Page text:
First Published: Sat, May 31 2014. 12 16 AM IST
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Edge of the veg

The vegetarian victim can retire happy as upscale restaurants allow veggies to take centre stage
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Edge of the veg
Vegetarian Nasi Goreng made using a tofu scramble at the Asian Street Kitchen (ASK). Photo: Abhijit Bhatlekar/Mint
When Monkey Bar, the country’s coolest gastropub, launched in Bangalore’s Indiranagar in April, regular patrons of the older edition on Wood Street were rather taken aback. From a menu that unabashedly made love to its meats, including lamb heart, brains and chicken liver, beef and pork, executive chef and partner Manu Chandra had pared down the non-vegetarian content in the newest avatar to just over half. Alongside the Crab Rangoon and Tempura Calamari, a number of the dishes especially crafted for the new outlet were vegetarian: Chilli Cheese And Sour Cream Pierogi, Mushroom Pan Rolls, a Tofu Burger, even a wok-tossed Japanese eggplant and paneer (cottage cheese) take on the MoBar bork, which uses double-cooked pork belly.
“At Indiranagar, we have about a 55/45 division between non-vegetarian and vegetarian dishes,” says Chandra. “The Wood Street outlet, which opened in 2012, was our first foray into the gastropub zone, we were still setting the template. The general feedback was that there weren’t enough vegetarian options on the menu. So we corrected it along the way, and launched the Indiranagar pub with a more balanced menu.”
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Exotic Veggie Pot Rice at the ASK
In the upscale dining space in India, where vegetarians have long complained of a paucity of exciting choices, the “balance” is a significant new phenomenon. It is inspired as much by the wealthy vegan/vegetarian as the conscious consumer, and driven by the canny businessman as much as the intrepid chef. The shift is a sign, perhaps, of a maturing market, where meats and, to a lesser extent, fish are no longer the only indulgences or dishes with which to impress a dining partner. The upshot of it all may well be a more diverse food landscape, with farmers encouraged to experiment with their produce, restaurateurs emboldened to test their own culinary skills and diners tempted to step outside their comfort zones.
That the veg edge is no passing fad—or even just the mainstay of the ever-popular Sukh Sagars and Rajdhanis—is borne out by the dining segment where it all began. At a time when top-end restaurants still considered Norwegian salmon the ultimate luxury product, quick-service restaurants (QSR) were the first to tap into the vegetarian market. From the all-veg Pizza Huts, which have been around since the 1990s, to the no-meat McDonald’s which set up shop near the Golden Temple in Amritsar earlier this month, fast- food chains are happy to feed the Indian idea of kosher. Further up the food chain, casual- dining restaurants such as Johnny Rockets have been quick to pick up the idea, minus the QSR accompaniments of fat and salt and fillers.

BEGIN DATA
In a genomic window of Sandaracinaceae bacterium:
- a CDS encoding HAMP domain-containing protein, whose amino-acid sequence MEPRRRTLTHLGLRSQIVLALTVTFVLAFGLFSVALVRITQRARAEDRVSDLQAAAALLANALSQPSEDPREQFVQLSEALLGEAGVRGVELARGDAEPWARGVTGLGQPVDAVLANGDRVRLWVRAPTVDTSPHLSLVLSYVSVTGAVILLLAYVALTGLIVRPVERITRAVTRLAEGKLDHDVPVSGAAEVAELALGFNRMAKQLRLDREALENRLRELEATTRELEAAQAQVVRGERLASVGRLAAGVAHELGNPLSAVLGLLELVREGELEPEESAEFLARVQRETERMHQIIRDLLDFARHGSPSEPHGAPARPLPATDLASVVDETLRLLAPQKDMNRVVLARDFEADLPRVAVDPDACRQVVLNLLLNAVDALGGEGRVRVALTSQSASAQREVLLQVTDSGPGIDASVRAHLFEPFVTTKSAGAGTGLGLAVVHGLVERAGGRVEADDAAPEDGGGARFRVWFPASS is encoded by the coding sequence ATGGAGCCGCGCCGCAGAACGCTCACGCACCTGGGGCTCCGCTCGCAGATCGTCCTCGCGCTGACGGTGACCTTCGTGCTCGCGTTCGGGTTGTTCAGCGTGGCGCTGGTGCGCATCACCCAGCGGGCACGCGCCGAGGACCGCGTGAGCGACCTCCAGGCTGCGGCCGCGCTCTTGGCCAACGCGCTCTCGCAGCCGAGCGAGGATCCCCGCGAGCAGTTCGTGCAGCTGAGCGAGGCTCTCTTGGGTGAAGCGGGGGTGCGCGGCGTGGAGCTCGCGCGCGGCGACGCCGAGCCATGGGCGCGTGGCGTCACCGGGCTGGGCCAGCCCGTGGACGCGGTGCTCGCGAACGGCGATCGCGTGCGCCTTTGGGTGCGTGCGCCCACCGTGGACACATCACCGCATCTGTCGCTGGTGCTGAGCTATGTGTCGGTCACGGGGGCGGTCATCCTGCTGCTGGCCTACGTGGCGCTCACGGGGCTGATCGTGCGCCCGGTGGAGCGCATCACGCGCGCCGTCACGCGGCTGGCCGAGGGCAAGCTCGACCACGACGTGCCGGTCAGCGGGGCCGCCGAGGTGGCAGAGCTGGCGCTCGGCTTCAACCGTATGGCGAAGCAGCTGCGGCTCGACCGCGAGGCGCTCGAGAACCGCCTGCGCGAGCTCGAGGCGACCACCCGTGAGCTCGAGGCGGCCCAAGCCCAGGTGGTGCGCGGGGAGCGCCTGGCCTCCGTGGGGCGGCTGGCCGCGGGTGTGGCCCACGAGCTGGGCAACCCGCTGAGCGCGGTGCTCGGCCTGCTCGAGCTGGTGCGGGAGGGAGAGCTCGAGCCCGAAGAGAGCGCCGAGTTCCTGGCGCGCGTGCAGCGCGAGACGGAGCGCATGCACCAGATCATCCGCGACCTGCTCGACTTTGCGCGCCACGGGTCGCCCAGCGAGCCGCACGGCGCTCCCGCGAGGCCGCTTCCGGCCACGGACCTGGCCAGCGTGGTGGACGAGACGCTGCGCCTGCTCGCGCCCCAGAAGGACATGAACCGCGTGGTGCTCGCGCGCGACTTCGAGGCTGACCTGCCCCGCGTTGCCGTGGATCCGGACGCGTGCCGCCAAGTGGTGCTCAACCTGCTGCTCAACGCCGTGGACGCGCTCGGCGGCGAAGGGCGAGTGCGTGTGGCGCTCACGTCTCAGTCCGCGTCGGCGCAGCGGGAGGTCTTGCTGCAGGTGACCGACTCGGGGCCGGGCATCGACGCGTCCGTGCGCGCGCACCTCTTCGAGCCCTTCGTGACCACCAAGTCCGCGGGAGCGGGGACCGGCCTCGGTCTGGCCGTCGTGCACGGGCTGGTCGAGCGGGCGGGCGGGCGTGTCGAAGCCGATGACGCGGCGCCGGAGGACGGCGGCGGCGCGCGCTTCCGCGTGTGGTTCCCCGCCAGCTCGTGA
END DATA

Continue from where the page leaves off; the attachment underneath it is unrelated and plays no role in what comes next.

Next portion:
“When I took up the franchise (of the American chain) in India, there was one vegetarian item on the menu, a soy patty burger,” says Bakshish Dean, who quit the Park Hotels group as director, food production, four years ago and is now CEO, Johnny Rockets India. “For eight months, we conducted food trials and now we have a 50/50 division between the veg and non-veg dishes. Besides the mushroom patty, the mixed-veg patty and the potato patty, we recently came up with a 100g paneer patty with Creole spices and a panko crust. Our international team, which was here recently, had never seen such a vegetarian variety. Now we are in talks to take some of our creations abroad, particularly to the Middle-Eastern market.”
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Malabar Spinach Gyoza at the Monkey Bar, Bangalore. Photo courtesy: Kunal Chandra
If you’re thinking, erm, paneer patty, really? you wouldn’t be the only one. As with Chandra’s creations for Monkey Bar, veg dishes in a restaurant can often seem to be essentially non-vegetarian dishes recast with a vegetarian-friendly protein. It is something of an Indian speciality, a tribute to the famed spirit of jugaad, of making do and thereby going where no chef has gone before—including vegetarianizing cuisines that, say, unlike Italian, thrive on meat and fish.
“Five years ago, I thought it would be just wrong to do a vegetarian pad Thai,” says Mitesh Rangras, partner at SID Hospitality, Mumbai, owner of pan-Asian restaurant Lemon Grass and Japanese restaurant Aoi, and the brain behind the all-vegetarian menu at Asian Street Kitchen (ASK). “Then we met a master chef from Thailand, who told us that though vegetarian food was unheard of in their country, the sheer number of Indian tourists was forcing them to adapt their dishes to Indian dietary preferences.”